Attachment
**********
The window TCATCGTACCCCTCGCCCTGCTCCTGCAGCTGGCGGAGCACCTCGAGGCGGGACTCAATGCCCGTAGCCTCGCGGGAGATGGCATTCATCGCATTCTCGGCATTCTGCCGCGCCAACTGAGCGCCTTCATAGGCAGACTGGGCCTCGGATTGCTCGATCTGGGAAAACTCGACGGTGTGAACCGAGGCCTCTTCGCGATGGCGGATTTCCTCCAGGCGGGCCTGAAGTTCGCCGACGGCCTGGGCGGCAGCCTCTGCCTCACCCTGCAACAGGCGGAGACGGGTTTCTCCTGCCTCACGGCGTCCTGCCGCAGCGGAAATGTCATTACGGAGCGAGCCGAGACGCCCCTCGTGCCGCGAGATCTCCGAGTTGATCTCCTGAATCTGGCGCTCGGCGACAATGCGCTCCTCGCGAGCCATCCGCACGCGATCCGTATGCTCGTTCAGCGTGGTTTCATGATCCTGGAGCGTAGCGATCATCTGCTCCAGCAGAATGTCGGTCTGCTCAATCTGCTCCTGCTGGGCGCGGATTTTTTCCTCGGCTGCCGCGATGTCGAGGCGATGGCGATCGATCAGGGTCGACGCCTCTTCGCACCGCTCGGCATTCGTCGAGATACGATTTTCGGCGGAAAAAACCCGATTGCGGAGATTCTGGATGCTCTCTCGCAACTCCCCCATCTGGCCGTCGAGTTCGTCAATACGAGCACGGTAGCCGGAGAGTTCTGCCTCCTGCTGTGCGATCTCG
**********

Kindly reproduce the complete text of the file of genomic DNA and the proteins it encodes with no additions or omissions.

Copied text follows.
The window TCATCGTACCCCTCGCCCTGCTCCTGCAGCTGGCGGAGCACCTCGAGGCGGGACTCAATGCCCGTAGCCTCGCGGGAGATGGCATTCATCGCATTCTCGGCATTCTGCCGCGCCAACTGAGCGCCTTCATAGGCAGACTGGGCCTCGGATTGCTCGATCTGGGAAAACTCGACGGTGTGAACCGAGGCCTCTTCGCGATGGCGGATTTCCTCCAGGCGGGCCTGAAGTTCGCCGACGGCCTGGGCGGCAGCCTCTGCCTCACCCTGCAACAGGCGGAGACGGGTTTCTCCTGCCTCACGGCGTCCTGCCGCAGCGGAAATGTCATTACGGAGCGAGCCGAGACGCCCCTCGTGCCGCGAGATCTCCGAGTTGATCTCCTGAATCTGGCGCTCGGCGACAATGCGCTCCTCGCGAGCCATCCGCACGCGATCCGTATGCTCGTTCAGCGTGGTTTCATGATCCTGGAGCGTAGCGATCATCTGCTCCAGCAGAATGTCGGTCTGCTCAATCTGCTCCTGCTGGGCGCGGATTTTTTCCTCGGCTGCCGCGATGTCGAGGCGATGGCGATCGATCAGGGTCGACGCCTCTTCGCACCGCTCGGCATTCGTCGAGATACGATTTTCGGCGGAAAAAACCCGATTGCGGAGATTCTGGATGCTCTCTCGCAACTCCCCCATCTGGCCGTCGAGTTCGTCAATACGAGCACGGTAGCCGGAGAGTTCTGCCTCCTGCTGTGCGATCTCG